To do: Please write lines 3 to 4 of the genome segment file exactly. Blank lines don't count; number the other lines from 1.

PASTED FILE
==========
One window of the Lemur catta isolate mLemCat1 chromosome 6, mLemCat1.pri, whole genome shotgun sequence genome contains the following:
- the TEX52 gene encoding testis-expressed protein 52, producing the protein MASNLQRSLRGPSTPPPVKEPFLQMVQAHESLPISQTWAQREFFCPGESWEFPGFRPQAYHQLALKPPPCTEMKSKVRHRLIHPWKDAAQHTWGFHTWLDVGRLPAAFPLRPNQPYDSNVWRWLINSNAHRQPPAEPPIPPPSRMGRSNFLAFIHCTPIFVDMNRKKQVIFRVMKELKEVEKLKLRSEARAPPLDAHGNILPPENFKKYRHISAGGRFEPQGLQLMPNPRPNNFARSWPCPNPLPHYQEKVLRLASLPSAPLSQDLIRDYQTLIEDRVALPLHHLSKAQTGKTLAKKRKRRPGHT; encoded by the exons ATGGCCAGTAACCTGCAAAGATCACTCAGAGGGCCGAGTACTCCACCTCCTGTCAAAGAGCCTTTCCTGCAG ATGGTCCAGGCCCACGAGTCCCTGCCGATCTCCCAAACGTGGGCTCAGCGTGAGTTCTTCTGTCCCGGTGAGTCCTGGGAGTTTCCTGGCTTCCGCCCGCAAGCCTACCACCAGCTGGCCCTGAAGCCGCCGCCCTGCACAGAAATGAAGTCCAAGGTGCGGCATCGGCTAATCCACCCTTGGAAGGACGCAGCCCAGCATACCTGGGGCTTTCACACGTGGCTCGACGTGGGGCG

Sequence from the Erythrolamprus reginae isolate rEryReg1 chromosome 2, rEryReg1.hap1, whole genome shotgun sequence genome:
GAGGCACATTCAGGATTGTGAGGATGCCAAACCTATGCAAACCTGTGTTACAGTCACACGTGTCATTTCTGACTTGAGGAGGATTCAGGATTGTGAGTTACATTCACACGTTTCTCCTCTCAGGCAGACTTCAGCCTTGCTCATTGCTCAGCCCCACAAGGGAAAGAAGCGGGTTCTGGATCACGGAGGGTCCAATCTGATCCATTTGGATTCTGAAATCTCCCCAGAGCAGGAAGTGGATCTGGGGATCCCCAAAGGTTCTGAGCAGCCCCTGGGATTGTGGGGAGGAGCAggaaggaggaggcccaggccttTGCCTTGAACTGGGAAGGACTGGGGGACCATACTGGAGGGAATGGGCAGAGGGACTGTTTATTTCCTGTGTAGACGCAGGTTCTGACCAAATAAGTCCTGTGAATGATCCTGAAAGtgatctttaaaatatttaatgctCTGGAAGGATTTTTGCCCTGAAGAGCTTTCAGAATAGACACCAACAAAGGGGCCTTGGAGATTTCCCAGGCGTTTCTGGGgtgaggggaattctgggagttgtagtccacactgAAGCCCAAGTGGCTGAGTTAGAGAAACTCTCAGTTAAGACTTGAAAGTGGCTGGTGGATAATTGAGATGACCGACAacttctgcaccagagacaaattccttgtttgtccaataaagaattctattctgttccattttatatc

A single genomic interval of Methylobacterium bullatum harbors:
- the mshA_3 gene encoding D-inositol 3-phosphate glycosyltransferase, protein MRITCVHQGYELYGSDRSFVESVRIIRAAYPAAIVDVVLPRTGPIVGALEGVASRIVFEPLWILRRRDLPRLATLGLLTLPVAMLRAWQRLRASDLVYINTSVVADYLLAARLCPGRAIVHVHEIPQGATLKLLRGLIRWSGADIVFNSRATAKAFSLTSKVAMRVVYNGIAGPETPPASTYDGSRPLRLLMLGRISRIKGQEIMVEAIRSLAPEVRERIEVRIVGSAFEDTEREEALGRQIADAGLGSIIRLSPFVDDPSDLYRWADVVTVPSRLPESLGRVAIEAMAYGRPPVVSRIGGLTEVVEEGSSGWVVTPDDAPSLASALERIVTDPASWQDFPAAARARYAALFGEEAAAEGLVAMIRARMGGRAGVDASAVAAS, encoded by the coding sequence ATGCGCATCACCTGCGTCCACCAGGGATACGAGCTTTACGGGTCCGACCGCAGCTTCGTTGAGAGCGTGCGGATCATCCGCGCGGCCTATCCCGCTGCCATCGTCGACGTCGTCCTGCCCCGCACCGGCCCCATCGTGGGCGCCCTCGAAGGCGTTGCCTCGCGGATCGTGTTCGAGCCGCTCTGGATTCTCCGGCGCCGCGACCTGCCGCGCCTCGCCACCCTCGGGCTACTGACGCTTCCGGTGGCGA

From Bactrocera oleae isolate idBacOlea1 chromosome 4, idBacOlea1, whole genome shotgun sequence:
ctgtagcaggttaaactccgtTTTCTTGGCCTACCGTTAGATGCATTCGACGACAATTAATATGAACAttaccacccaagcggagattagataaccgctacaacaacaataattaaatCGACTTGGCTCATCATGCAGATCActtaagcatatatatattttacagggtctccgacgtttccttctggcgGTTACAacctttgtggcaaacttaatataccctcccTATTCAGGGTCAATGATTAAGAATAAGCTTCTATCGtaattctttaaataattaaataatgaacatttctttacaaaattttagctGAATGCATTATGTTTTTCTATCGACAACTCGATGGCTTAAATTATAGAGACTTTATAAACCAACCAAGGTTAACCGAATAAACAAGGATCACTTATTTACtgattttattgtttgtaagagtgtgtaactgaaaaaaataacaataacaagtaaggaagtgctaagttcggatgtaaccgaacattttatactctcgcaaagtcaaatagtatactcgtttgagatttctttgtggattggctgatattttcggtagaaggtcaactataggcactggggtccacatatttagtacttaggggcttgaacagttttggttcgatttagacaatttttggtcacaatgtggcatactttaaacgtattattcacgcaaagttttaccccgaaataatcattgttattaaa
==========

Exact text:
Sequence from the Erythrolamprus reginae isolate rEryReg1 chromosome 2, rEryReg1.hap1, whole genome shotgun sequence genome:
GAGGCACATTCAGGATTGTGAGGATGCCAAACCTATGCAAACCTGTGTTACAGTCACACGTGTCATTTCTGACTTGAGGAGGATTCAGGATTGTGAGTTACATTCACACGTTTCTCCTCTCAGGCAGACTTCAGCCTTGCTCATTGCTCAGCCCCACAAGGGAAAGAAGCGGGTTCTGGATCACGGAGGGTCCAATCTGATCCATTTGGATTCTGAAATCTCCCCAGAGCAGGAAGTGGATCTGGGGATCCCCAAAGGTTCTGAGCAGCCCCTGGGATTGTGGGGAGGAGCAggaaggaggaggcccaggccttTGCCTTGAACTGGGAAGGACTGGGGGACCATACTGGAGGGAATGGGCAGAGGGACTGTTTATTTCCTGTGTAGACGCAGGTTCTGACCAAATAAGTCCTGTGAATGATCCTGAAAGtgatctttaaaatatttaatgctCTGGAAGGATTTTTGCCCTGAAGAGCTTTCAGAATAGACACCAACAAAGGGGCCTTGGAGATTTCCCAGGCGTTTCTGGGgtgaggggaattctgggagttgtagtccacactgAAGCCCAAGTGGCTGAGTTAGAGAAACTCTCAGTTAAGACTTGAAAGTGGCTGGTGGATAATTGAGATGACCGACAacttctgcaccagagacaaattccttgtttgtccaataaagaattctattctgttccattttatatc